Climate Change – Are the Weather Extremes in Australia Due to Carbon Emissions?

We cannot blame any single event on global warming but we can expect to experience an increase in both the number and severity of extreme weather events. So what have we coped with in the first part of 2009?

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  • Queensland started the year with a stronger than usual monsoonal trough which has flooded more than half the state. Much of it is still flooded. Some towns were flooded twice and had just cleaned up when the second flood came.
  • South Australia and Victoria had record breaking heatwaves. Adelaide, where I live, had 2 weeks over the old century and a lot of it was way over . I can cope with 35C but 45.6C is definitely excessive. It was like living in an oven and totally debilitating. It also had two negative effects on global warming – power consumption went through the roof as people struggled to keep cool and air conditioners barely coped and much worse, many trees that were already suffering from drought and water restrictions gave up and died. Quite a lot of people died too.
  • Then Victoria had the most appalling bushfires totally destroying towns bushland and thousands of animals both domestic and native.
  • Queensland has just been super lucky with Cyclone Hamish a category 5, same as hurricane Katrina in the USA. Thankfully Hamish skirted along the coast and did not come ashore but it did wreck a trawler with 2 crew still missing and damage a container ship leaving a large oil spill along a long area of pristine beaches.
  • This week Cummins on Eyre Peninsular had a tornado. While we do get Willie willies and always have, they are very seldom tornado size.

It has been a lot to cope with in a short time. If the predictions are right and heaven knows I would love them not to be, we can expect much more of this. And we can expect more drought.

At the same time our usually beautiful Murray River is in serious trouble due to long term drought and over exploitable by irrigators wholesale hotel furniture . This is very much complicated by interstate rivalries about who “owns” the water but the bottom line is that the lower Murray is shallow mess with rapidly increasing acid sulphate soil problems. Who is to blame is not as relevant as the lack of water.

This plus the global economic crisis and increasing job losses sets the framework for the emission trading legislation being introduced this week. The Government wants it to go though fast so that it can be bedded down before the Copenhagen summit next year.  This all sound great but is it?   It is only demanding a 5% target moving up to 15%. The rest of the world is going for 20% and we really need 40% moving up to 80% reduction by 2050.

Australians emit more greenhouse gases per head than anyone else on the planet The two that come near us are USA and Canada. The main reason for this high level of emissions is our huge coal industry which is used for much of our electricity and is a major export industry. Under the draft legislation, the coal industry will be compensated for the emission trading scheme but not exempted. Thank heavens for that! It is hard to see how we can reduce our emissions if there is no incentive to the coal industry to do so.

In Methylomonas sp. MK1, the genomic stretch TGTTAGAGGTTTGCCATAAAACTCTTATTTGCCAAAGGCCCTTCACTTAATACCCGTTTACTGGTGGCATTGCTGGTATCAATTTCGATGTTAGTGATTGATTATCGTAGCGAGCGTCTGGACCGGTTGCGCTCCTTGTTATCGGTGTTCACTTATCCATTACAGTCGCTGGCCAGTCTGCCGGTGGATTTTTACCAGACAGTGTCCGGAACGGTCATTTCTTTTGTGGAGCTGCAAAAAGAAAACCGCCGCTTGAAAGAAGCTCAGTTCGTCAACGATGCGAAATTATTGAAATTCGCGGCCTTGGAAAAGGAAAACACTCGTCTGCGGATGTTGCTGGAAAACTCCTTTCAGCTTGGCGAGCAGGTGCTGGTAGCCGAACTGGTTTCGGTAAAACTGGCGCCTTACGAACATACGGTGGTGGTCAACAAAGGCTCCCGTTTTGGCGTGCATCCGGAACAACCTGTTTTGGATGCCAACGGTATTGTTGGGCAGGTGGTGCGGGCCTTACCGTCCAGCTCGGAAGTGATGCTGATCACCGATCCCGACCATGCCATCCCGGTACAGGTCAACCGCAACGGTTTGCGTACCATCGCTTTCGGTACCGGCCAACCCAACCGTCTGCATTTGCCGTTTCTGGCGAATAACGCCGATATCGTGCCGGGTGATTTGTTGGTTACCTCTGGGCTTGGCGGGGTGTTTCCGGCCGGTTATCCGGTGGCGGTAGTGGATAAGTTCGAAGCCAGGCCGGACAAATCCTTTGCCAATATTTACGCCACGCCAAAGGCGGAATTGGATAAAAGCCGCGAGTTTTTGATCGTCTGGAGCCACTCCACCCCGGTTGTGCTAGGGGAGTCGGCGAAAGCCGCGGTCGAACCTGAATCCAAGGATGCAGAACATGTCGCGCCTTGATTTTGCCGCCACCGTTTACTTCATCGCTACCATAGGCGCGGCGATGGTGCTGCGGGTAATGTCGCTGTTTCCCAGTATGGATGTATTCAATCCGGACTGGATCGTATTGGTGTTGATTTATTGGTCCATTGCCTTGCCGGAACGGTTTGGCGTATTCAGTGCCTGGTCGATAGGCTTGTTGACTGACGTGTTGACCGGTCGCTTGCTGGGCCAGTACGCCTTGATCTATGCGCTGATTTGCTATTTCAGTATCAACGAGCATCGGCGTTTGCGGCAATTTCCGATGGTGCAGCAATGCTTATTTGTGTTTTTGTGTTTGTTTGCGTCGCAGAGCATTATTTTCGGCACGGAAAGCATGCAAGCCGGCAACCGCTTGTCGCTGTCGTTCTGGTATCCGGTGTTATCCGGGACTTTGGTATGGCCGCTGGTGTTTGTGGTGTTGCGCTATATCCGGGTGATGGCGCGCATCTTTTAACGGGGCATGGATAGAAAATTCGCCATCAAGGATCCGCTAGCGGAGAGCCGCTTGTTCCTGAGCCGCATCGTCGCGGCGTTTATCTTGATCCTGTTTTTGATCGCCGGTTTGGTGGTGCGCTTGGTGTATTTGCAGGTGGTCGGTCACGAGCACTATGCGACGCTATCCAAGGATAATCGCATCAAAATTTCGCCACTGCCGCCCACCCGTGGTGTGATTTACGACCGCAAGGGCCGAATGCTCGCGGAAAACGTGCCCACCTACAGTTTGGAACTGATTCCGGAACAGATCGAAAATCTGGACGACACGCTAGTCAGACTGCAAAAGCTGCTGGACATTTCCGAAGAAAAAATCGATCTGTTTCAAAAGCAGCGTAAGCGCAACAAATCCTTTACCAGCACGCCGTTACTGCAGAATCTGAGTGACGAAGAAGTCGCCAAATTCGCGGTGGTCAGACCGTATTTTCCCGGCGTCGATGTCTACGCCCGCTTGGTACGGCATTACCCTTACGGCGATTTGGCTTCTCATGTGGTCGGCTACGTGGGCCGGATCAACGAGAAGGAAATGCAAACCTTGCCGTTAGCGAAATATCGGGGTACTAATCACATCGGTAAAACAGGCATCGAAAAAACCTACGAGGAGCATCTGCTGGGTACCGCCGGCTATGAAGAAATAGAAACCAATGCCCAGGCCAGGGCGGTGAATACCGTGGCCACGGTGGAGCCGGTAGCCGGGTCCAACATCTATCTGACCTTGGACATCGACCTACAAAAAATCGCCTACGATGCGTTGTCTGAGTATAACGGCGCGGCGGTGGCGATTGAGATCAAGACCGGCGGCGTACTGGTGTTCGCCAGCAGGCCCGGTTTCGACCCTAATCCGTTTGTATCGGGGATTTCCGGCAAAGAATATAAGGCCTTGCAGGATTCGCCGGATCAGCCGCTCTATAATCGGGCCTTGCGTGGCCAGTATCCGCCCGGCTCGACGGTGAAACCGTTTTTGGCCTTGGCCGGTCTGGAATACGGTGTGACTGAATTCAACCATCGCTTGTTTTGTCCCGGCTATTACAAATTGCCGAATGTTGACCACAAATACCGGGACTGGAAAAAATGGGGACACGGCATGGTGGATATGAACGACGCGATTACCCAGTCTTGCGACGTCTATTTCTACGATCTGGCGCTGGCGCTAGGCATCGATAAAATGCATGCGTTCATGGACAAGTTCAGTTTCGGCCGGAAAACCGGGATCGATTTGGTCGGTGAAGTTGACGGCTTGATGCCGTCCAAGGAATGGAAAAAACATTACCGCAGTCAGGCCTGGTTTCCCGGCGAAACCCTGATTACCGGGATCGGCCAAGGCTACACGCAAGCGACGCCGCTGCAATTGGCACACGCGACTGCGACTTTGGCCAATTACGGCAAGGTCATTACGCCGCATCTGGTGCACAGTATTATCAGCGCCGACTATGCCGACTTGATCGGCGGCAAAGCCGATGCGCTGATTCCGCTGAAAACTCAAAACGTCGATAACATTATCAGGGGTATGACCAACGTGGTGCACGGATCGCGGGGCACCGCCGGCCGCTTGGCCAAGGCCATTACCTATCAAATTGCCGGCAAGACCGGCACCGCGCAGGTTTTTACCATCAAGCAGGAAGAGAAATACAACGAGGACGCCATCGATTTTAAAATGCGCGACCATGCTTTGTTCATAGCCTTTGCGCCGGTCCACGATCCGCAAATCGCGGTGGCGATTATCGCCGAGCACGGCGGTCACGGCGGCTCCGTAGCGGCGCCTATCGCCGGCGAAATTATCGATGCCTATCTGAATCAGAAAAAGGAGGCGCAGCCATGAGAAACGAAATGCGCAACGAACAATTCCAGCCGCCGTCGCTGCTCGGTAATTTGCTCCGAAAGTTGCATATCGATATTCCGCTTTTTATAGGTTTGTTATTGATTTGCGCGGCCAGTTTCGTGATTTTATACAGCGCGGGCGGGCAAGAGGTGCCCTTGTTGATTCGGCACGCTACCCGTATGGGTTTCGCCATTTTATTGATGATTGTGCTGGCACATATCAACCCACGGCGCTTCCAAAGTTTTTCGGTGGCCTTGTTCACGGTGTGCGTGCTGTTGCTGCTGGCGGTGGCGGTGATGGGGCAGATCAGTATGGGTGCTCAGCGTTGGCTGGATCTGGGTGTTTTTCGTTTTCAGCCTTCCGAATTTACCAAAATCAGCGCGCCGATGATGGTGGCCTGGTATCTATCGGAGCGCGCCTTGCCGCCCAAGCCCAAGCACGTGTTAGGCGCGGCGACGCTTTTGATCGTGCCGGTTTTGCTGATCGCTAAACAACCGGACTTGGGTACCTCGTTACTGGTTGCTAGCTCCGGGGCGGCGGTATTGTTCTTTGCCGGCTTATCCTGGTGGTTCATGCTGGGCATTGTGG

When it comes to coal there is a wide range of opinion ranging from those who don’t believe there is a problem through to those who vigorously campaign about coal as the enemy. I sit somewhere in the middle. I cannot see how closing an industry of that size is in anyway possible without major economic chaos. And the result would be that China would simply burn dirtier coal from worse managed mine sites so that the total environmental effect would be worse than now. I would like to see the coal industry compulsorily contributing to a clean coal research fund themselves instead of expecting the Government to fund it. This would free up more government research funding for soil carbon research and the support of clean energy production. I would like to see our coal sold with the clean coal technology going along with it to help developing countries use it sustainably

The aim of the ETS should be as an incentive for high emitters to reduce their impact and to encourage clean energy research and development so that there is a level playing field instead of coal energy being so much cheaper.

So as Australians we have a problem. We are the worst affected continent and the biggest per head emissions of greenhouse gases. Our climatic and weather extremes are likely to get worse. We have an urgent need to ALL start to reducing our carbon footprint both at home and at work. This includes both pulling major business emitters into line with financial incentives that they can’t just be exempted from and also by helping the small businesses and individual households to understand how easy it can be to reduce waste and simply turn unnecessary things off.

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